Adapting Guest & Employee Communications at the Hilton Hawaiian Village
As the largest property in the Hilton chain of hotels, the Hilton Hawaiian Village Waikiki Beach Resort has complex guest and employee communication needs.
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Unsurprising for a property of its size, the Hilton Hawaiian Village sought to solve multiple challenges with its digital signage network.
One of the original challenges the Hilton Hawaiian Village came to Poppulo to solve was simplifying the content contribution and device management processes. With screens throughout its 22-acre property, the hotel needed to make it easier for staff to update signage on the fly, have that content be displayed within minutes of deployment, and be better equipped to check the status of any of its content players—all without needing to physically be in clear line of sight of each sign.
Additionally, with a greater chance of being impacted by natural disasters such as flooding, hurricanes, earthquakes, and tsunamis, the Hilton Hawaiian Village sought a method of rapidly notifying both guests & employees during an emergency. Apart from weather-related communications needs, the hotel required a solution flexible enough to disseminate other types of critical information to every screen across the property if needed.
Once COVID-19 spread to Hawaii, another critical use case for Hilton Hawaiian Village’s signage became apparent. Due to health and safety concerns as well as state mandated guidelines, the property immediately and unexpectedly faced unprecedented communications challenges. Not only did the Hilton Hawaiian Village require a way to minimize contact between team members to reduce the chance of transmission of COVID-19, they also had to eliminate the need for large back-of-house meetings at a time when communicating health and safety information was more important than ever. Additionally, the necessary launch of the Hilton CleanStay program required properties to stop using paper handouts and find a new way of communicating to guests in hotel rooms, dining areas, and other public spaces.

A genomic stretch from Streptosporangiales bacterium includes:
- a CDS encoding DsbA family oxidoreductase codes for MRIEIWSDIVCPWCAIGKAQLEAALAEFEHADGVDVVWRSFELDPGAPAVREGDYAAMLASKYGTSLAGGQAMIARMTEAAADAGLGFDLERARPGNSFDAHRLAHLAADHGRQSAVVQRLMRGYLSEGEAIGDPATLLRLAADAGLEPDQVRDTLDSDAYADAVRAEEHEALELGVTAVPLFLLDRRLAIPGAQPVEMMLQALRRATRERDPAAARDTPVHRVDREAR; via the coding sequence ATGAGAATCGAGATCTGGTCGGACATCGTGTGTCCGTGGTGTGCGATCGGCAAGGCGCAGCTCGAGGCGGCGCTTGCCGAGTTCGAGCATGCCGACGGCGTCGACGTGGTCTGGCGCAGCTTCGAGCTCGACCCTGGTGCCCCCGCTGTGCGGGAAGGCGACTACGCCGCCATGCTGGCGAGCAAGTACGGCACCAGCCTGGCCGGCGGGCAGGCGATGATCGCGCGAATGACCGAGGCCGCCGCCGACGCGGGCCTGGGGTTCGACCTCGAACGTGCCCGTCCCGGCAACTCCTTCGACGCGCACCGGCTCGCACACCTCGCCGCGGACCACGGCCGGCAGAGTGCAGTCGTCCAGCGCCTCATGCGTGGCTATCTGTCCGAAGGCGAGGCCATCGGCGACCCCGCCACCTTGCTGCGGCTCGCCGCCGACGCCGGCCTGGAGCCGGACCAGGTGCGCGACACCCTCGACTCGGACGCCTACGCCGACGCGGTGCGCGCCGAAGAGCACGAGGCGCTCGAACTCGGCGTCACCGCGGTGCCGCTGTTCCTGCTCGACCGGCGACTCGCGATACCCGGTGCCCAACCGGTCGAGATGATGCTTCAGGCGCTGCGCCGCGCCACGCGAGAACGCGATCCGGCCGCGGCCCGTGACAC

The Hilton Hawaiian Village immediately saw the value in FWI cloud over their existing solution due to its ability to provide access to multiple content contributors, easily add devices and users, and quickly swap content as emergency situations arose.
The inherent flexibility of the Poppulo platform allowed the hotel to adapt its signage on the fly and empowered individual departments to take control of the content on their own displays. Immediately after rolling out FWI Cloud, the property was able to use its screens to respond to an incoming tropical storm, providing updated weather information, storm trajectories, travel impacts and more, keeping its guests at ease and its staff informed. As part of its original implementation, the hotel leveraged the Poppulo Guest Room TV (GRTV) application in all 2,860 guest rooms to communicate Hilton brand messaging and property-specific information to guests. Additionally, the property has 20 screens for back-of-house employee communications, 50 signs in meeting spaces, 3 larger signs throughout the one of its ballrooms, and 9 screens in public spaces.
As the hospitality landscape undergoes rapid change, the Hilton Hawaiian Village continues to meet the evolving communications needs of its guests and employees by leveraging its existing digital signage platform.
The Hilton Hawaiian Village is using its digital signage to ensure that guests are aware of the safety measures the property is taking, given that individual’s concerns for their health and safety are at an all-time high. By leveraging GRTV, the hotel can act in accordance with Hilton’s new requirement to stop using paper handouts, giving guests access to details about Hilton’s CleanStay program and other relevant information through in-room TVs. Additionally, FWI Cloud has reduced the burden on the IT team by empowering non-technical employees to easily contribute content to any sign. This has enabled the 500-person housekeeping department to adhere to social distancing guidelines and hold much smaller towers to communicate instead of requiring in-person meetings.